Historians are rubbishing claims by a Maori leader of an
academic conspiracy around who the first people were to
populate New Zealand.
Ngapuhi elder David Rankin today said based on some research,
there needed to be an investigation into the status of Maori
as the country's indigenous people.
He pointed to books authored by investigative journalist Ian
Wishart and historian Maxwell Hill, which he said revealed
"clear evidence" that some of New Zealand's earliest
residents might have arrived before the Polynesians.
And he said details of much of the country's past were being
concealed by academic historians.
"I would say it's a conspiracy. They are worried that their
own research will be exposed so they have worked hard to
ridicule and suppress any Maori history which disagrees with
Victoria University Professor of New Zealand studies Richard
Hill said theories about people arriving pre-Maori resurfaced
from time to time.
"Not one of them has ever passed any remote academic
He said normally those types of theories were considered in
the academic world to be "colonisation justification myths".
Independent Wellington historian Vincent O'Malley said the
works Mr Rankin referred to were not considered to be
scholarly or credible.
"It's not something I'd take seriously."
He said theories of Greek, Egyptian and other pre-Maori
voyages were not based on scientific evidence - "it's all a
Dr O'Malley said people who published notions that Maori were
not the country's first residents often had a political
"That whole idea of de-legitimising Maori as tangata whenua
or having any rights under the Treaty (of Waitangi)."
Mr Rankin is involved with treaty negotiations at the moment,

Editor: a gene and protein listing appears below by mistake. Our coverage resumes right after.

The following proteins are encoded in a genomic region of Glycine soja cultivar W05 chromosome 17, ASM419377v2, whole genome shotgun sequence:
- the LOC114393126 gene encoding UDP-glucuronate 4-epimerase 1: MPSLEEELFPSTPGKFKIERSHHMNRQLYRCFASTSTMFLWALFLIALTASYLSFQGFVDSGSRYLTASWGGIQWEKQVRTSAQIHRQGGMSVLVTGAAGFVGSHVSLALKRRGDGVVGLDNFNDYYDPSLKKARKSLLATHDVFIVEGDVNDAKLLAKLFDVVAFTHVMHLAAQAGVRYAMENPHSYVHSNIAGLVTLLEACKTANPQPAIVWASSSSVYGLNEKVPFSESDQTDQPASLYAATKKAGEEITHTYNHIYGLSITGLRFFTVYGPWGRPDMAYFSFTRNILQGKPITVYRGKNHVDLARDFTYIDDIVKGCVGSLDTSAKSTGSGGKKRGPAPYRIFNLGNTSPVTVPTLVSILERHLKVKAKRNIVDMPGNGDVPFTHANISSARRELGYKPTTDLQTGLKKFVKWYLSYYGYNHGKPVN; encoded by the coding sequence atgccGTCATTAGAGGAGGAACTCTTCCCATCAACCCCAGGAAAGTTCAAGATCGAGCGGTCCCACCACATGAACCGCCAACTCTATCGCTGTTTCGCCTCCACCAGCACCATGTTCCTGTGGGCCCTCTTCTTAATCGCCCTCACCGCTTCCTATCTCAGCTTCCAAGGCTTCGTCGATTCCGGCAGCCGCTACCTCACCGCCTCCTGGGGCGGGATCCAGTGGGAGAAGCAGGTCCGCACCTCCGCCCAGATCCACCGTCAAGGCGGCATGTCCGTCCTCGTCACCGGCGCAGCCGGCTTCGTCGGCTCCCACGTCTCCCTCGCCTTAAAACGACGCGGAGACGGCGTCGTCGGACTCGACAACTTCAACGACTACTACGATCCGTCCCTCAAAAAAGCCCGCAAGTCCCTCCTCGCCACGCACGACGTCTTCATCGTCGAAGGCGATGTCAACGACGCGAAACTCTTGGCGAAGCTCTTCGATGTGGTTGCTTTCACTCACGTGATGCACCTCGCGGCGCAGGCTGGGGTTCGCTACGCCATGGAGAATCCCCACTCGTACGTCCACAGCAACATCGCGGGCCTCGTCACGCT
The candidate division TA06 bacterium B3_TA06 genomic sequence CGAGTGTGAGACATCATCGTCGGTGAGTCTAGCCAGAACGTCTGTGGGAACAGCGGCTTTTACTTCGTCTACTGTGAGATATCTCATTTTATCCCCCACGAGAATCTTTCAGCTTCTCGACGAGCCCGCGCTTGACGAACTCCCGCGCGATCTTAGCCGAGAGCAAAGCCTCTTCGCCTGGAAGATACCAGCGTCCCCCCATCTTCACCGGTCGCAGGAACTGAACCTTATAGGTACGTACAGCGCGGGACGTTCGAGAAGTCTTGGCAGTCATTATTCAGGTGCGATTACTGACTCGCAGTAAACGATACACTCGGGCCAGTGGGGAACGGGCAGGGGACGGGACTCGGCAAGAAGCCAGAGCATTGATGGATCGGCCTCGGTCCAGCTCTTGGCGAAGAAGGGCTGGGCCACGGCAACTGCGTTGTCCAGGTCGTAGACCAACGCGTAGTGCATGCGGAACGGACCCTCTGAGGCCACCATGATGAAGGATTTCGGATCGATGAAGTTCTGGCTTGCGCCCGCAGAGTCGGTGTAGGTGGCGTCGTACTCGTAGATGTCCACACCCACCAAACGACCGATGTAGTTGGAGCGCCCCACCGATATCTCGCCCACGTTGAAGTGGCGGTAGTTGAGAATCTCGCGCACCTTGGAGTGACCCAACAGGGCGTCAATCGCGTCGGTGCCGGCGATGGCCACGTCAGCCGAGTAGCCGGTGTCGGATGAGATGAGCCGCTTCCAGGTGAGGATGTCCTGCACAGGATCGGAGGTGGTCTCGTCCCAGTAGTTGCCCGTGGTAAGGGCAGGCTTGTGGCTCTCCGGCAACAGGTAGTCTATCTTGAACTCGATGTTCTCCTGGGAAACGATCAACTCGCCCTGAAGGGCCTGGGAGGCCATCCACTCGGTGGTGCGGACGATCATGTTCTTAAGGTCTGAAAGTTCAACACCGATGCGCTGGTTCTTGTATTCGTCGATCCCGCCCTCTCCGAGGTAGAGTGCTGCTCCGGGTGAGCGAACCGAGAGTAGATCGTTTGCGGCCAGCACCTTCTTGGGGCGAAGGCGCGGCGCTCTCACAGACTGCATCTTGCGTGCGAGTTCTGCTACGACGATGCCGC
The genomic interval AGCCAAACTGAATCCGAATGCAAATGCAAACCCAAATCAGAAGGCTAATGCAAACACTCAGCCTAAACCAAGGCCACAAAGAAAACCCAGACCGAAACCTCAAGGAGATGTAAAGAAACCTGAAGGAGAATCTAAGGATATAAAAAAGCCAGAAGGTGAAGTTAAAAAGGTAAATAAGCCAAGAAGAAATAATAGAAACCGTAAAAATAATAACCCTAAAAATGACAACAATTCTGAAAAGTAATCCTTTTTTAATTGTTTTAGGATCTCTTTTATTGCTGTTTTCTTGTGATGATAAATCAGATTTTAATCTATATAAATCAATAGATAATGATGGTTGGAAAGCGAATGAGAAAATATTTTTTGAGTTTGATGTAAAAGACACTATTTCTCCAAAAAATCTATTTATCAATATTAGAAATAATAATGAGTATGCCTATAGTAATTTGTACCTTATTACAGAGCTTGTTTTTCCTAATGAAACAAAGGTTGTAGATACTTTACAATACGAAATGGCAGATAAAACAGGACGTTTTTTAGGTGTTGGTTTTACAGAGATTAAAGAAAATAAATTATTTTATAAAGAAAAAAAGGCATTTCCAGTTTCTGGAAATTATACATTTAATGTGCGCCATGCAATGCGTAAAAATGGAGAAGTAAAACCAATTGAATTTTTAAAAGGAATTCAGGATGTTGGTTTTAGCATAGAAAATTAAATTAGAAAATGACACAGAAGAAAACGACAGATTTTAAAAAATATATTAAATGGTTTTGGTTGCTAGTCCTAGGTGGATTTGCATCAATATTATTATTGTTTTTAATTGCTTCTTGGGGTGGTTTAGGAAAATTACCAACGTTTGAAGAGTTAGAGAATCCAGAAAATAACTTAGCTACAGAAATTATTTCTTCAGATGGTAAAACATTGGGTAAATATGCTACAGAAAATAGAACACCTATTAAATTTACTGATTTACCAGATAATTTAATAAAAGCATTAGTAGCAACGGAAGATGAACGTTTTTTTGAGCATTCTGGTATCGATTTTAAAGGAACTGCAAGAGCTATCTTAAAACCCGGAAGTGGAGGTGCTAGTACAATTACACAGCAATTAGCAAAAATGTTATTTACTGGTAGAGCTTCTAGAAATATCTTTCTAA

but he said if the theories had any merit, that would not put
discussions in peril.
"It will actually just start opening up new chapters in
history. It's about finding out about the truth.
"It could open a Pandora's box."
He pointed to Maori oral histories which referred to people
being here when the first Maori arrived, including
"If we believe our histories, then we as Maori are not the
indigenous people of New Zealand."
Mr Rankin wanted debate around the issue in an attempt to
uncover the truth behind the country's colonisation history.
"To work out whether they're crack-pots or whether they do
have some standing in what they have to say."
Current accepted theory on New Zealand settlement:
* initial settlement occurred about 1280 CE (common era) at
the end of the medieval warm period;
* according to Maori oral history, Kupe was the first to
reach New Zealand, by using stars and ocean currents from his
Polynesian homeland of Hawaiki, in a large waka;
* more waka followed over the next few hundred years;
* there is limited evidence of return, or attempted return
voyages, from archaeological evidence in the Kermadec
* evidence from archaeology, linguistics, and physical
anthropology indicated that the first settlers came from east
Polynesia and became the Maori.
* a book, To the Ends of the Earth, written by Maxwell C Hill
and Gary Cook, with shipwreck explorer Noel Hilliam, detailed
evidence the authors said convinced them that Greek-Egyptians
and others sailed to and settled New Zealand long before the
arrival of Maori;
* it showed ancient maps detailing the coastlines of
Australia and New Zealand and first drawn before the birth of
Christ. Skeletons, rock carvings, stone buildings and
monuments and oral tradition all attest to people of European
origin living here for centuries before the arrival of
* another book, The Great Divide, by investigative journalist
Ian Wishart, said New Zealand may have been settled by humans
between 2000 and 14,000 years ago;
* but a massive comet strike that left a 20km wide crater
with walls 150m high in the seabed near Stewart Island in the
mid 1400s created a 220 metre high tsunami which swept up the
coast, wiping out evidence of early human settlement, and was
the most likely culprit in mass species extinction of moa,
eagles and other animals around the same time;
* it said the early humans left South Island cave paintings
featuring what scientists described as "crocodiles and
pythons" - animals not known in Polynesia.
- Rebecca Quilliam of APNZ